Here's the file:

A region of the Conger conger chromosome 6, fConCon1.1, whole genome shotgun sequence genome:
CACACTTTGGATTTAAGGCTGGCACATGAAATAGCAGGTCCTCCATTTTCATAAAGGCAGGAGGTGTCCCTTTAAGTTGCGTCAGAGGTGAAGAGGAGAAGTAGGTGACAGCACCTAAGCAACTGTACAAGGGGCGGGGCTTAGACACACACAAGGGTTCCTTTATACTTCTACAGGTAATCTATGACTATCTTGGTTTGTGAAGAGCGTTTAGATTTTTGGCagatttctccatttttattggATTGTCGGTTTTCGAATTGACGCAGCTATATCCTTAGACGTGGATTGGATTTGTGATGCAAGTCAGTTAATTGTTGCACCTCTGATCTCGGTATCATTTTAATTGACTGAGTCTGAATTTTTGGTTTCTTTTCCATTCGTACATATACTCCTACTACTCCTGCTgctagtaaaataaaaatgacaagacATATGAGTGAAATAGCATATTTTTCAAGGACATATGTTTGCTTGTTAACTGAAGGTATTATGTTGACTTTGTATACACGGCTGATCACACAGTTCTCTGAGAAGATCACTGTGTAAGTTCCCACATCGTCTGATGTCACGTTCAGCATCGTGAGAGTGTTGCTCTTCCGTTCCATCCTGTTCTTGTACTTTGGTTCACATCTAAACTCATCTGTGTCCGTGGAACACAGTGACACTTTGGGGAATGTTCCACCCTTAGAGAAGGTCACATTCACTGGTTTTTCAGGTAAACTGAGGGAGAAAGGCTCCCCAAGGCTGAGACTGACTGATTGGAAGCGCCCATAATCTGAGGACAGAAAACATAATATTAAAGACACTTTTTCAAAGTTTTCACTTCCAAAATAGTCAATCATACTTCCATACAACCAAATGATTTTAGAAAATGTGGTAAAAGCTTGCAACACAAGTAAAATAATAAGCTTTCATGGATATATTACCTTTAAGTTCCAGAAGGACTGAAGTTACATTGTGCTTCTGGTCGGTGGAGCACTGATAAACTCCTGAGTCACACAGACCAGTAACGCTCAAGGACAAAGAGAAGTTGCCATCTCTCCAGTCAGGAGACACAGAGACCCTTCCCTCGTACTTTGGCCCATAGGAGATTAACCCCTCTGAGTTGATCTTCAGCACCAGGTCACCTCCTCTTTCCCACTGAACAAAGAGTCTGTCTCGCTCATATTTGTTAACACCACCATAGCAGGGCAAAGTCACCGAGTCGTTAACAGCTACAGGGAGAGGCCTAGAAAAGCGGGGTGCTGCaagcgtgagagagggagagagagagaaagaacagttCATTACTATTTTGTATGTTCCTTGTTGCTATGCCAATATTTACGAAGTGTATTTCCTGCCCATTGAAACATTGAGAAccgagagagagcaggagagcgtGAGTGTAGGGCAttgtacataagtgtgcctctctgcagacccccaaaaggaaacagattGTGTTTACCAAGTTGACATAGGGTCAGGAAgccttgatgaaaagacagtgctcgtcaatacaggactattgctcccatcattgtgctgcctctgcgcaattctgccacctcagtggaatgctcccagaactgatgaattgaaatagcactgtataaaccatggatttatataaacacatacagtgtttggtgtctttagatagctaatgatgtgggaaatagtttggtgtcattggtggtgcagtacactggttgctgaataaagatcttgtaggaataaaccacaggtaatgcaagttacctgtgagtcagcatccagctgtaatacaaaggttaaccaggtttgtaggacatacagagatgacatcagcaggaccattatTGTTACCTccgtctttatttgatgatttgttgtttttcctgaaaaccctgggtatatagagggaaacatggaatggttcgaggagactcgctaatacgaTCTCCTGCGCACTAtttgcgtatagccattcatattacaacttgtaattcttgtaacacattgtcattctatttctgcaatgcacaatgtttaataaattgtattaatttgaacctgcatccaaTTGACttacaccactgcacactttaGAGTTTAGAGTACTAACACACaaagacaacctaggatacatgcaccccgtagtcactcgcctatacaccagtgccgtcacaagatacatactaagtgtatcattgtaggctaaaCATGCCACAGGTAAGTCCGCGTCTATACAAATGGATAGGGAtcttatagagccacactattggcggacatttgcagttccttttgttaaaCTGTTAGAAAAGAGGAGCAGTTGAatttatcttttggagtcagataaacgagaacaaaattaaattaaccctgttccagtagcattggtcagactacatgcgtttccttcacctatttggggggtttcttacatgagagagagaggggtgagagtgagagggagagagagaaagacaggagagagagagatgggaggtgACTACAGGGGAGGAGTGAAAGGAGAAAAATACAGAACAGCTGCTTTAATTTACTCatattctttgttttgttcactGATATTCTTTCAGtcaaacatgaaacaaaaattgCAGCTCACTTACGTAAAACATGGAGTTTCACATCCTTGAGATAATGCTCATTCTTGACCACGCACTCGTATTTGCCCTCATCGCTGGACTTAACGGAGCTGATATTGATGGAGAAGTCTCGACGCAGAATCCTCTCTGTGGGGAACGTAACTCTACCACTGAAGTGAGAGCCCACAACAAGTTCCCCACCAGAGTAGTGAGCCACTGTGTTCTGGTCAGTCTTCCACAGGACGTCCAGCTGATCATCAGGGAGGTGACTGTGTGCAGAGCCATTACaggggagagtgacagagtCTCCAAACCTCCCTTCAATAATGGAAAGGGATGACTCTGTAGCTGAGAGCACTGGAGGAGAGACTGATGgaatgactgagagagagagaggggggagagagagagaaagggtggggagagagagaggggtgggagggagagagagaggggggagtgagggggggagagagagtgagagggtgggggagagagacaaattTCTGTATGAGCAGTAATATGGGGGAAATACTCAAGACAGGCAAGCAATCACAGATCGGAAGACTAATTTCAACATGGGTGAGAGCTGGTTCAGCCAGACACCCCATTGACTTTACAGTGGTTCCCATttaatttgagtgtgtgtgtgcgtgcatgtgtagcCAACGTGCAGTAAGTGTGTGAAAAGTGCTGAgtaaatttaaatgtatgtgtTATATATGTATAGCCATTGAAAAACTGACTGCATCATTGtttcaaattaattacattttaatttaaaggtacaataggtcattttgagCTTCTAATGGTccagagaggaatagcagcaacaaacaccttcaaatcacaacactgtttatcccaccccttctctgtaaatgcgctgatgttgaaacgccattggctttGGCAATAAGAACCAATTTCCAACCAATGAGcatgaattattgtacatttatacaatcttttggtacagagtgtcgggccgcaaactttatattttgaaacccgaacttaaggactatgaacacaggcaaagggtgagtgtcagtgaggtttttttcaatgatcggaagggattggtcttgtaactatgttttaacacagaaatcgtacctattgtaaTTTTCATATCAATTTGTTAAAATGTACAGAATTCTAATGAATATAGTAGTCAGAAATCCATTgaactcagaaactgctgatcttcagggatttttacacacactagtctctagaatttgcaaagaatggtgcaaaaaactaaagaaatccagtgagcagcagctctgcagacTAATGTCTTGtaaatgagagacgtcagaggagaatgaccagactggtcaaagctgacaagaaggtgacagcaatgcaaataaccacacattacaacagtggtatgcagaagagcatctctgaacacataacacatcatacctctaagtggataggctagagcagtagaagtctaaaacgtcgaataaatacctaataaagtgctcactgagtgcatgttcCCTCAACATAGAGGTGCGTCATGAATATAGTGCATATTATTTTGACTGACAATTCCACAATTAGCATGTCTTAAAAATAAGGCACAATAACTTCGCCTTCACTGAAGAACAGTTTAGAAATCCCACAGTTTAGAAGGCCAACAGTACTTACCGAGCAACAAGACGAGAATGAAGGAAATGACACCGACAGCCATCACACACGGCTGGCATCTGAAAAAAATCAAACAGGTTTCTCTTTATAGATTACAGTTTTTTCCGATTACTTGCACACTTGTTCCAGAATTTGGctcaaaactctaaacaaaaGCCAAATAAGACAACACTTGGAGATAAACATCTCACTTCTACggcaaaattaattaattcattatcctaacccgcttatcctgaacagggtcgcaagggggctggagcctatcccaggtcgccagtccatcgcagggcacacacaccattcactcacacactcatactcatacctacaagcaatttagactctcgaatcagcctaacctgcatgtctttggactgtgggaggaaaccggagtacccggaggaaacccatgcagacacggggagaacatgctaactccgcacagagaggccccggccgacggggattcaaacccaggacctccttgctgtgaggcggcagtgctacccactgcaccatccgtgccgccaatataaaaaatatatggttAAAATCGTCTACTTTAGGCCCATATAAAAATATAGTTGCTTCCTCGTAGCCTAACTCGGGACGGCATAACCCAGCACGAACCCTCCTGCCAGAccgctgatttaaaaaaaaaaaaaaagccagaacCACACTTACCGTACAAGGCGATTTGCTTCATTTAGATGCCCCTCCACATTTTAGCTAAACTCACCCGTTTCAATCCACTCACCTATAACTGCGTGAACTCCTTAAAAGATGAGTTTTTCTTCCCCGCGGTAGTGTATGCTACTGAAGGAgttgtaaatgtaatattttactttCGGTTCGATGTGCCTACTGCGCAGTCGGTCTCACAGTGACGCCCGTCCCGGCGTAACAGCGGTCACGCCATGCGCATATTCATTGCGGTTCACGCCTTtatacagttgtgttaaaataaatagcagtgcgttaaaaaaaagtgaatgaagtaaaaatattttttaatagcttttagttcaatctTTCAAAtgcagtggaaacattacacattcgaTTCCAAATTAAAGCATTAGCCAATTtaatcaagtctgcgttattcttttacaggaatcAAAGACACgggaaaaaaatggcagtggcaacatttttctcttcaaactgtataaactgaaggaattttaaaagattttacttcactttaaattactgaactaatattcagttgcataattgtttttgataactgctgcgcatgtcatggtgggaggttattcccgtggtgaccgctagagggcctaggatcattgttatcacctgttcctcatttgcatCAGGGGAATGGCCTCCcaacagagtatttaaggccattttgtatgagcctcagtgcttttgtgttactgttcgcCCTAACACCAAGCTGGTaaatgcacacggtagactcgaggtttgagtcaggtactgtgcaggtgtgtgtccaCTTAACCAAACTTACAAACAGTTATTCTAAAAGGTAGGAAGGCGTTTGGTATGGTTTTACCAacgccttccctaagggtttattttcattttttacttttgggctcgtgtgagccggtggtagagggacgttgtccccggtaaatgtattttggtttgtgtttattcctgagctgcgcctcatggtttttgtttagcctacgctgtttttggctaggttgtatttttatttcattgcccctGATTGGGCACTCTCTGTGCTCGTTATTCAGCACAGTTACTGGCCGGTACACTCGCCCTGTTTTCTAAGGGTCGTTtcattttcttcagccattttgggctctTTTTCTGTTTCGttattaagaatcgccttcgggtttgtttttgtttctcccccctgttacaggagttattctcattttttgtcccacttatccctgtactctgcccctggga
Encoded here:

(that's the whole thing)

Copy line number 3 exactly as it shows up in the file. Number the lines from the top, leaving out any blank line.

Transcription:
Encoded here: